Assessing a 12-month course of oral alendronate for adults with avascular necrosis of the hip: MANTIS RCT with internal pilot.
Glyn-Jones S., Javaid MK., Beard D., Newton J., Kerslake R., McBryde C., Board T., Dutton SJ., Dritsaki M., Khanduja V., Akanni M., Sexton S., Skinner J., Peckham N., Knight R., Rombach I., Davies L., Barber V.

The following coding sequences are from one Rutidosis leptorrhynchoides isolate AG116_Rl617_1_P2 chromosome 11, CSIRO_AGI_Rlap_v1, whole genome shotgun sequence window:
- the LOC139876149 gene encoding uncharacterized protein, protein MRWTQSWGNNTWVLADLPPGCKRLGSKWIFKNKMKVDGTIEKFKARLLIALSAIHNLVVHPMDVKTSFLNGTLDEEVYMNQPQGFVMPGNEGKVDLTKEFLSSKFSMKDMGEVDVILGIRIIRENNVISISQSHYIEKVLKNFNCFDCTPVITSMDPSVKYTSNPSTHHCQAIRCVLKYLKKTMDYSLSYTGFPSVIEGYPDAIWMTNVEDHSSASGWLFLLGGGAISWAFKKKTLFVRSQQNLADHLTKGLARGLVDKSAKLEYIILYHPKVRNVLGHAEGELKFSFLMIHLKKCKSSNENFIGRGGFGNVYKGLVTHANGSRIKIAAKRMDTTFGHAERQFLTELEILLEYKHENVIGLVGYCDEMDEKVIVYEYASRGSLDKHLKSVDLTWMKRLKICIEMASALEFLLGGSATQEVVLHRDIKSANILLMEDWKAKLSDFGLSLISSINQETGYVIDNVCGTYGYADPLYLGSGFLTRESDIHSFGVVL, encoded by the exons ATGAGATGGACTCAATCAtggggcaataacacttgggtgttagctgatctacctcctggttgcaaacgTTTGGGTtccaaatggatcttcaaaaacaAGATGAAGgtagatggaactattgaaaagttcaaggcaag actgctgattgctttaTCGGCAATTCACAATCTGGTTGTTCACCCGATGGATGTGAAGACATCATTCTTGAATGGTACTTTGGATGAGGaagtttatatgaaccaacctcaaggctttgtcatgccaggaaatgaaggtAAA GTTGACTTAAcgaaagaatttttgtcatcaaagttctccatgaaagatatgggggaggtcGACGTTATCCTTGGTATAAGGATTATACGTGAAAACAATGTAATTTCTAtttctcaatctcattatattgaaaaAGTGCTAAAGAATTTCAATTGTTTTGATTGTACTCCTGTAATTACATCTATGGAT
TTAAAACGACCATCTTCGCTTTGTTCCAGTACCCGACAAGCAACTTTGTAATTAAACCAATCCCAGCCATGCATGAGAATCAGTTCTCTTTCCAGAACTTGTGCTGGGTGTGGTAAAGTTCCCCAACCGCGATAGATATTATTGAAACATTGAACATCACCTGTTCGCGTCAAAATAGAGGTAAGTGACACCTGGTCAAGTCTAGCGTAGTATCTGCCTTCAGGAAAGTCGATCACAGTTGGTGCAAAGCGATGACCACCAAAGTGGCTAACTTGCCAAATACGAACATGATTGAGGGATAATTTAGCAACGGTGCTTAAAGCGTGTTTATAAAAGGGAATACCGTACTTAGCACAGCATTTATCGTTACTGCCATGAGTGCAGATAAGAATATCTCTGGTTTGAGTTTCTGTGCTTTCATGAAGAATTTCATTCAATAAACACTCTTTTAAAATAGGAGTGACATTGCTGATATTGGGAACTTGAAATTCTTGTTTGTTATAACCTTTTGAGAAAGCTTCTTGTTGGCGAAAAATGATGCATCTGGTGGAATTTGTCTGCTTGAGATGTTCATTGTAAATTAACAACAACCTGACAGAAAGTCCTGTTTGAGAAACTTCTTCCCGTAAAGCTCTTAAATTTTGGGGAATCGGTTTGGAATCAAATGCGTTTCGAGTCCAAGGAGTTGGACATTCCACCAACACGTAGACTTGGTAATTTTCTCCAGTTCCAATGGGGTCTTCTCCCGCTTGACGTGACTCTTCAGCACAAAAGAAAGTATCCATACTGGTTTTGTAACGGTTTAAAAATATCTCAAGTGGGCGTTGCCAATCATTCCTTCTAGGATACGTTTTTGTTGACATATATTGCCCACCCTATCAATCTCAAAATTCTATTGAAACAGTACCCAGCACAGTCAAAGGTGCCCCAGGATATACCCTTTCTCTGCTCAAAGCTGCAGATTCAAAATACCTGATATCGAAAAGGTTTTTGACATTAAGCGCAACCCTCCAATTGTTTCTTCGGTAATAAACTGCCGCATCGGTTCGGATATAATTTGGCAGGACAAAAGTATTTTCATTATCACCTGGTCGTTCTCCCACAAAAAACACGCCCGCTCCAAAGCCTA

BACKGROUND: People with avascular necrosis of the hip have very limited treatment options currently available to stop the progression of this disease; this often results in the need for a hip replacement. There is some weak evidence that a class of drugs called bisphosphonates may delay the course of the disease, and this trial was commissioned and set up to provide robust evidence regarding the use of bisphosphonates in adults aged ≥ 18 years with this condition. OBJECTIVES: The aim of the Managing Avascular Necrosis Treatments: an Interventional Study ( MANTIS ) trial was to evaluate the clinical effectiveness and cost-effectiveness of a 12-month course of alendronate in the treatment of avascular necrosis. DESIGN: This was a 66-month, definitive, multisite, two-arm, parallel-group, placebo-controlled, double-blind, randomised controlled trial, with an internal pilot phase. SETTING: Eight secondary care NHS hospitals across the UK. PARTICIPANTS: Planned trial size - 280 adult patients with avascular necrosis. INTERVENTION: Participants in the intervention group received 70 mg of alendronate (an oral bisphosphonate) weekly for 12 months. MAIN OUTCOMES: The main outcomes were Oxford Hip Score at 12 months (short-term outcome) and the time to decision that a hip replacement is required at 36 months (long-term outcome). RESULTS: Twenty-one patients were recruited and randomised to receive either the intervention drug, alendronate, or a placebo-matched tablet. LIMITATIONS: This trial was principally limited by low disease prevalence. Other limitations included the late disease stage at which participants were identified and the rapid progression of the disease. FUTURE WORK: This trial was limited by a low recruitment rate. Avascular necrosis of the hip should be treated as a rare disease. Future trials would need to recruit many more sites and recruit over a longer time period, and, for this reason, a registry may provide a more effective means of collecting data pertaining to this disease. CONCLUSIONS: The MANTIS trial was terminated at the end of the pilot phase, because it did not meet its go/no-go criteria. The main issue was a poor recruitment rate, owing to a lower than expected disease prevalence and difficulties in identifying the condition at a sufficiently early stage. Those patients who were identified and screened either were too advanced in their disease progression or were already taking medication. We would not recommend that a short-term interventional study is conducted on this condition until its prevalence, geographic foci and natural history and better understood. The difficulty of acquiring this understanding is likely to be a barrier in most health-care markets. One means of developing this understanding would be the introduction of a database/registry for patients suffering from avascular necrosis of the hip. TRIAL REGISTRATION: The trial is registered as ISRCTN14015902. FUNDING: This project was funded by the National Institute for Health and Care Research ( NIHR ) Health Technology Assessment programme and will be published in full in Health Technology Assessment; Vol. 26, No. 43. See the NIHR Journals Library website for further project information.